Iridium is a satellite constellation consisting of 66 satellites. It provides satellite phone services over the entire Earth surface. The first generation satellites have three door-sized reflective antennas. Because of their reflectivity, Iridium satellites will occasionally reflect sunlight to Earth’s surface. The Iridium flare will look like a bright flash over a few seconds.
Most flat-Earthers deny the existence of satellites. Iridium flares provide an easy opportunity to confirm the existence of satellites, at least until the end of 2018, when they are replaced by newer non-reflecting satellites.
Iridium flares are visible quite often, about 2-4× a night. Sometimes they can be brighter than Venus, and these happen about 3-4× per week. Venus is the brightest object in the sky after the Sun and Moon, so these bright Iridium flares should be easy to see although for only a few seconds.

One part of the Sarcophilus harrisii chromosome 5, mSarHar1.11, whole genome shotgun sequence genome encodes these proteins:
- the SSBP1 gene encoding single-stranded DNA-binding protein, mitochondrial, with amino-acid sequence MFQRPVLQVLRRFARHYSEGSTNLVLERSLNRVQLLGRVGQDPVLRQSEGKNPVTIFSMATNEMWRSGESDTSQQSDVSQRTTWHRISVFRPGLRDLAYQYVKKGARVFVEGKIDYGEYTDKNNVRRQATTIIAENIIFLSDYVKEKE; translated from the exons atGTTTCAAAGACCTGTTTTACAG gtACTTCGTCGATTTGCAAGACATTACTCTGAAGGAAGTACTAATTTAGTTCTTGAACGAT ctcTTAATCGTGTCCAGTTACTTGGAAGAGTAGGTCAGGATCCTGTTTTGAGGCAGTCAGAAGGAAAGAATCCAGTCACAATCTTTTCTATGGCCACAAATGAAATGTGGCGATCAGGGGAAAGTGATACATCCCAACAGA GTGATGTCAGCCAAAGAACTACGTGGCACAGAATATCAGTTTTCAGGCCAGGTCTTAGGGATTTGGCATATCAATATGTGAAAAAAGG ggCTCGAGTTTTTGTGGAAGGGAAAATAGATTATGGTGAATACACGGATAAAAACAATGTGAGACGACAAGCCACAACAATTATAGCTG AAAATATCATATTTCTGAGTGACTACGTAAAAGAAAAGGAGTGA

To observe Iridium flares, we need to know exactly where and when to look. Predictions are provided by astronomic observation websites, like heavens-above.com.
Throughout 2018, older Iridium satellites are being gradually replaced. Old reflecting satellites are being replaced by newer non-reflecting ones. As we approach the end of 2018, Iridium flares will occur less and less often. The final Iridium flare should occur at the end of 2018 or the beginning of 2019.
In the meantime, these are easy opportunities to confirm the existence of satellites and one of the too many ways to prove the flat-Earthers are wrong.
- Iridium satellite constellation – Wikipedia
- Satellite flare – Wikipedia